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Owner Tanago Hooks (Smallest) snelled, 10 hooks - $4.00

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Gamakatsu "Ultimate" Tanago Hooks

Truly hard core Japanese tanago anglers grind down the points of their hooks with jewelers' tools and microscopes so that the hook points are short enough to fit in the mouth of an extremely small fish.

The Gamakatsu "Ultimate" tanago hook was created to eliminate the need to grind down hooks. The hook point is less than a millimeter long.

The hooks are snelled although they are snelled to thread rather than mono. The snells are about 1.25" long and end in a loop for easier attachment to your line or tippet.

I see these hooks as a specialty item - a niche within a niche. For many fish, even many micros, they are probably actually a bit too small. For juveniles, or for the smallest species, or that fish that fits on a penny, these are the hooks to use, though.

They are not cheap at $7 per package of 5 hooks, but then again, microscopes and jeweler's tools aren't cheap either. Besides, if a smaller hook is the only thing that stands in the way of catching a species you've spent hours planning and traveling to catch, a $7 pack of hooks may be one of the smallest but most important expenditures for the entire trip.


Gamakatsu "Ultimate" Tanago Hooks, package of 5 - $7

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Gamakatsu "Smallest" Tanago Hooks

This is definitely a case where something got lost in translation. The Gamakatsu "Smallest" tanago hook, on the right, is much larger than the Owner "Smallest" hook and much, much larger than the Gamakatsu "Ultimate" hook. It's not so much the size of the hook itself, it is the length of the point.

The whole point (pardon the pun) of the Ultimate hook is that the smallest fish have very small mouths and can't take a hook with a long point. The Ultimate hook has a very short hook point, producing in a factory hook what obsessed Japanese tanago anglers do at home with a microscope and jewelers' files.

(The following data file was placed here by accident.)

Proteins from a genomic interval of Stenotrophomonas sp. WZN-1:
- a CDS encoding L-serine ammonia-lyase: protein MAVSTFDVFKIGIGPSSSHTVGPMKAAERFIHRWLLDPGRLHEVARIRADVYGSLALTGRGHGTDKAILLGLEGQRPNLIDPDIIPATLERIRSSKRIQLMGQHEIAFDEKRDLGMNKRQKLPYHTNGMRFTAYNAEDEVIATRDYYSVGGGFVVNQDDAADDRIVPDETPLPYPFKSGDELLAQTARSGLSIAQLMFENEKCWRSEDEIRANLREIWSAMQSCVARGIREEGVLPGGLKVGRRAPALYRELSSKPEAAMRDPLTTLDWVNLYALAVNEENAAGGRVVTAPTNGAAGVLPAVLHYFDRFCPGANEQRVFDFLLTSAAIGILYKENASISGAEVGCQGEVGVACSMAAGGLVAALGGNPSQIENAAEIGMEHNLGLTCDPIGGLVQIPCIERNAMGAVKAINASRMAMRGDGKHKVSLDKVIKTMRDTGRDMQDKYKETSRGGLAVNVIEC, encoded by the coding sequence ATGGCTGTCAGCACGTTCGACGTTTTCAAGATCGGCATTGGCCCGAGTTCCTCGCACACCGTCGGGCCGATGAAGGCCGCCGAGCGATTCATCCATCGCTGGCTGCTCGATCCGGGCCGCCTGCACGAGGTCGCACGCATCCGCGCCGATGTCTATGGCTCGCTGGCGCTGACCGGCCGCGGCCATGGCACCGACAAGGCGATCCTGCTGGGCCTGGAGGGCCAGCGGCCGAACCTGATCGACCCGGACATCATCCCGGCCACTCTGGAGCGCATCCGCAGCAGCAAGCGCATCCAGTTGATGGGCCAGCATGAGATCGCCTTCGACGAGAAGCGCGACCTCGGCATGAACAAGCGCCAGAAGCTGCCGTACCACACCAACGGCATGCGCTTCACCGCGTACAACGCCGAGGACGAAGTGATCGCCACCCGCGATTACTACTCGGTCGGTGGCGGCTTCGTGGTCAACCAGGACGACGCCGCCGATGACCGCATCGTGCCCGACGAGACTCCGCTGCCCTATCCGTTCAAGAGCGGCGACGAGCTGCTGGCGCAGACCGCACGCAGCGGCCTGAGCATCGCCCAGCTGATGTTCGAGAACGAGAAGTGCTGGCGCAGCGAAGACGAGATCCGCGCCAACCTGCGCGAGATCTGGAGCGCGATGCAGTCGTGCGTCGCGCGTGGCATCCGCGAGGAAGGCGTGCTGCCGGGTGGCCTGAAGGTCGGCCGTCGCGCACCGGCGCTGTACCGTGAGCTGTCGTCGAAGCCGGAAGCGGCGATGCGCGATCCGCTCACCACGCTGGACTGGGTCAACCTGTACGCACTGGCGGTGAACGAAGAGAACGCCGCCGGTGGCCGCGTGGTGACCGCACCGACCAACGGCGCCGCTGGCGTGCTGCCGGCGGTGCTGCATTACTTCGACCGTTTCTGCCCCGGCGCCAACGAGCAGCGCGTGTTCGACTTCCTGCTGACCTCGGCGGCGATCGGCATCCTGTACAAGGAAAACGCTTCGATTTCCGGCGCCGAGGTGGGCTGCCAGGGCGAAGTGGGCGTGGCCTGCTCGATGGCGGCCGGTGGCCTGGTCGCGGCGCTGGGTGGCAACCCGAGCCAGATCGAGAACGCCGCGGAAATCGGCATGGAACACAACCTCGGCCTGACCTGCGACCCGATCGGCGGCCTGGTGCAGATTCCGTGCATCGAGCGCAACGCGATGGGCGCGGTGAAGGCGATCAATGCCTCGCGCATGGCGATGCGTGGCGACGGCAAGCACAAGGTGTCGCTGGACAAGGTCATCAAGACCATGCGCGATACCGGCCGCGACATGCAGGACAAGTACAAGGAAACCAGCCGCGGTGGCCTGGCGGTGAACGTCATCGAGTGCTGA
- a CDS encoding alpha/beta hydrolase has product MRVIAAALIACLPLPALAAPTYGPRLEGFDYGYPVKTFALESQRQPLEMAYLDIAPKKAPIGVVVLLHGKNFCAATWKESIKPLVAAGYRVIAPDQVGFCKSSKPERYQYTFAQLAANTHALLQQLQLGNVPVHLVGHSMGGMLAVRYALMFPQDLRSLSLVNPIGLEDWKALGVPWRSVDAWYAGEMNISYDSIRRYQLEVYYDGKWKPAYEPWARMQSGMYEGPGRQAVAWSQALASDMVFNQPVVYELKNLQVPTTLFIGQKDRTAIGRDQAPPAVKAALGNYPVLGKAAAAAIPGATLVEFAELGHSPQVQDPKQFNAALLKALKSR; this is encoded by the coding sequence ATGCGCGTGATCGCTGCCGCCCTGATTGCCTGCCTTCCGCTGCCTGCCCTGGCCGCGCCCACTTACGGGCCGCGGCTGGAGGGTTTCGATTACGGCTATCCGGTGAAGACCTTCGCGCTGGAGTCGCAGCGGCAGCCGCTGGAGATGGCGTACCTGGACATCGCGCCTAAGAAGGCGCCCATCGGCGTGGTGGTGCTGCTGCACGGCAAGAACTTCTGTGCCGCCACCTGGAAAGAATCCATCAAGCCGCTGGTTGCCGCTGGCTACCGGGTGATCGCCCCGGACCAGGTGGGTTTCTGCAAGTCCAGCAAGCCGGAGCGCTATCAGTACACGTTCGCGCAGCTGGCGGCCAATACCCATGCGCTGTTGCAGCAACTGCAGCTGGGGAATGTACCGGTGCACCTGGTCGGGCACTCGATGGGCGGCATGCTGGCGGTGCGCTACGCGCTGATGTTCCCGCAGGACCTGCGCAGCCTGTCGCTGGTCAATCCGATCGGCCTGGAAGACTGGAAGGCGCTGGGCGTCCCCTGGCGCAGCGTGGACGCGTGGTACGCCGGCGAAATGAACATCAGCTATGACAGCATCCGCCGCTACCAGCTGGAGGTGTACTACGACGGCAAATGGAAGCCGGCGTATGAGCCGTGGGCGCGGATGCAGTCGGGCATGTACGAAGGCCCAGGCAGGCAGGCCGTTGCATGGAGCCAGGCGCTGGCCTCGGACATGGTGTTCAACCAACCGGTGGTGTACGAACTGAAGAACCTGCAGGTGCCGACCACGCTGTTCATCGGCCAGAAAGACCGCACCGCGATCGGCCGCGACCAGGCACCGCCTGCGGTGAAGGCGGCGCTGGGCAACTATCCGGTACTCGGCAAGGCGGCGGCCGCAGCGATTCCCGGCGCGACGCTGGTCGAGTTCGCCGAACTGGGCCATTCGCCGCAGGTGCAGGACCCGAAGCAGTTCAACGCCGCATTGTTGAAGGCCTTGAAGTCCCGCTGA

Gamakatsu "Smallest" and Green Sunfish

However, one thing that I've found from my own micro fishing is that most of the fish I catch don't have such tiny little mouths. (Maybe I only catch the easy ones.) Most shiners and chubs and young sunfish can pretty easily take a larger hook. In fact, the hooks with extremely short points don't hold "larger" fish as well as some micro fishermen would like. A "larger" fish might be 3.5 inches as opposed to 1.5 inches, but it turns out that the Gamakatsu "smallest" hook is pretty well suited to catching, and holding, the larger micros. It is very well suited for catching small sunfish.

For that matter, it looks enough like a scud hook that I'm going to try tying some tiny flies on them.

Gamakatsu Tanago Hooks (Smallest) snelled, 10 hooks - $4.50

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Domestic Shipping

Domestic shipping  is via USPS First Class mail (2-5 day delivery). The $3 charge is automatically added to each order. Most small items can be combined and shipped together without additional charge.

International Shipping

International shipping is via USPS International First Class mail (2-5 week delivery). Additional postage is required but is not added automatically. Postage is based on weight and hooks don't weight much. If you purchase a heavier item on other page, please add the postage on that page, not this one.